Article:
October/November 2013 EHJ (Issue 139) - I was trembling with excitement as I zoomed in and focused my spotting scope on the image of a magnificent buck raking his antlers on the willows. As he thrashed the brush with his heavy rack I could identify numerous bloody tines and long, loose strands of velvet flipping about his head. I was confident that this deer would exceed 190 inches. His mass and extra points had me mesmerized.
The evening before I had been sitting alone on a high Wyoming ridge, watching a beautiful buck until he was a mere silhouette fading into the darkness. This was exactly what I had been dreaming about for months – finding two exceptional bucks during the Wyoming archery season, except that there was nobody with me to share the moment. My intended hunting partner, Matt Eastman, from Green River, Wyoming had torn a ligament in his knee just two weeks before the hunt. As badly as he wanted to go, Matt knew it was too early for him to pack into the backcountry.
The anticipation of opening morning, a high country thunderstorm and heavy winds kept me tossing and turning through the night before the opener. As the sun rose, the storm continued. After an hour of cold, futile glassing in the relentless wind, I decided to cut my losses and retreat to the tent.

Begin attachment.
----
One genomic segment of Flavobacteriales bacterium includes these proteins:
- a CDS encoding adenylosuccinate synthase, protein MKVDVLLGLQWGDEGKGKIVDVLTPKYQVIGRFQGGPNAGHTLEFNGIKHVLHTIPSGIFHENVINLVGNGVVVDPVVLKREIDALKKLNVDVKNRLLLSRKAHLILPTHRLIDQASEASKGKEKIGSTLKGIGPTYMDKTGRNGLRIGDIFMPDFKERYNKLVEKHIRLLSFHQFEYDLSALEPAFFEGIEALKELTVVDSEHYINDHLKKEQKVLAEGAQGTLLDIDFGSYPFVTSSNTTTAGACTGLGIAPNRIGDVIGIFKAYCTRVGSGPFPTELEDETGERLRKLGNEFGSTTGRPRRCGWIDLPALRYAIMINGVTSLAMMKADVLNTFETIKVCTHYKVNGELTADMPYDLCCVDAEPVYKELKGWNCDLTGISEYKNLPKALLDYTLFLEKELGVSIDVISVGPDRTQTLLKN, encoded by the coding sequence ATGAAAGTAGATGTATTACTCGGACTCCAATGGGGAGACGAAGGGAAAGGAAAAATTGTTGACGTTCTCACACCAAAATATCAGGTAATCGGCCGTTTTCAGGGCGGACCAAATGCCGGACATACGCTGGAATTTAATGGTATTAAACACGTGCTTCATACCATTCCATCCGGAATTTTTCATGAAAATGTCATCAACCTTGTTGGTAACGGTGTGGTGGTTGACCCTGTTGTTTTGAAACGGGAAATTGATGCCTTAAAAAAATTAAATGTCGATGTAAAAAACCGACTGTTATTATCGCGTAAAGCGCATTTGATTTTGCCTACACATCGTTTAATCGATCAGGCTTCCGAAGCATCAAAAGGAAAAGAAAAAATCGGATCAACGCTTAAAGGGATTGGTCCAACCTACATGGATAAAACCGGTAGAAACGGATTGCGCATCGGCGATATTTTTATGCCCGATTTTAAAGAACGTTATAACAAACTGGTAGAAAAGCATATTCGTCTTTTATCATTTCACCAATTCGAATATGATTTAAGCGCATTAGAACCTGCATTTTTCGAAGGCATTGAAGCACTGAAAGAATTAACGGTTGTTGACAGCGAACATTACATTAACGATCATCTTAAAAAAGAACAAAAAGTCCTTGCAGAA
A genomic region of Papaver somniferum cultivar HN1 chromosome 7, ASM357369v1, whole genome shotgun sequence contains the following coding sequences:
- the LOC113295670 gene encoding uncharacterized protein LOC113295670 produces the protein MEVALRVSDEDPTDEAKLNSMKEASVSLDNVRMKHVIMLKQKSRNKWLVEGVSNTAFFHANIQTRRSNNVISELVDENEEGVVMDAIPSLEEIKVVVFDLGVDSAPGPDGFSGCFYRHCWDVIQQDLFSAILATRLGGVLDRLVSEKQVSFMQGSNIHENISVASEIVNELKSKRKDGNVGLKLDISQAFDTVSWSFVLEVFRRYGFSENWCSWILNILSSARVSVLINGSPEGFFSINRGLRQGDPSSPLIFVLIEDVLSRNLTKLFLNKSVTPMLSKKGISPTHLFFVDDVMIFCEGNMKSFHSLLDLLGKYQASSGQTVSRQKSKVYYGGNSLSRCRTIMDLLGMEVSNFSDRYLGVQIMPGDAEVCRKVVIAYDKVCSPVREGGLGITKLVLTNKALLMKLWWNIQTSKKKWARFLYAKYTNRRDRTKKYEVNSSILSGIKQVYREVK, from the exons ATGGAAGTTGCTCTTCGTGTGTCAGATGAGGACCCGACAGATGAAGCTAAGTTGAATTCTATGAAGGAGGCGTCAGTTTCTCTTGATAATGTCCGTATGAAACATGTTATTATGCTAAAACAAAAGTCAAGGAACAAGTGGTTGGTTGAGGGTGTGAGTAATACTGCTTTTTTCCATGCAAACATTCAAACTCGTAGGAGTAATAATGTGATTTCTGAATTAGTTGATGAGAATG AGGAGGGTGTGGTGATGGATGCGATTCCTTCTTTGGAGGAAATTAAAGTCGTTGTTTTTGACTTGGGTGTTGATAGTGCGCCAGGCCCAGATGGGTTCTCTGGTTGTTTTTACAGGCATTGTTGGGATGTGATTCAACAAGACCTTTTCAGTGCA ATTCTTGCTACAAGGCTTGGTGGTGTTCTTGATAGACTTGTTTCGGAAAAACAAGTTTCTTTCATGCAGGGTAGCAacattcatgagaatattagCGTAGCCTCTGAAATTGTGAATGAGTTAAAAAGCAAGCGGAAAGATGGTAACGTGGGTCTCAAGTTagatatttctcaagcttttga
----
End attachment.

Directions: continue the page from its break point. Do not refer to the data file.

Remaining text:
First light of Day Two found me tucked under a stunted pine, scouring the basin in search of the big non-typical. After 40 minutes, out of nowhere two bucks appeared, feeding high in the basin. Through the spotting scope, I identified the big typical that I knew shared this basin with the others. Bingo! He was a solid 180-inch typical that I would be happy to take with my bow and I knew the big non-typical couldn’t be far from him.
Sure enough, as I watched the bucks feed, the non-typical suddenly materialized out of the brush.
I did not know the basin or these deer well enough to attempt a blind stalk.
"Patience,” I told myself as I headed back to my tent.
A stalking opportunity never did present itself. The lack of stalking opportunities and long days alone on the mountain took their toll and with home calling, I made the tough decision to head back to Oregon. The two big bucks I had targeted, had won. Or had they?
Before I crossed the Wyoming state line, I started to entertain the idea of coming back for a weekend rifle hunt. Although I never had an opportunity to nock an arrow on my hunt, I felt like I had developed a solid understanding of the deer in the basin. Their unique personalities earned them nicknames. The big typical was "Grumpy,” as he had very little tolerance for any deer intruding in his space. The big non-typical clearly had the physical qualities to preside over the basin but instead was content to be submissive to Grumpy, thus earning him the name "Mister,” as in Mr. Nice Guy.
As soon as I had service, I called Matt to tell him what was going on. I learned Matt had not given up on the season. He had received a custom knee brace, some trekking poles and hope for making the rifle opener.
For a full account of Bobby's adventure, go to page 50 in the October/November 2013 issue of Eastmans' Hunting Journal.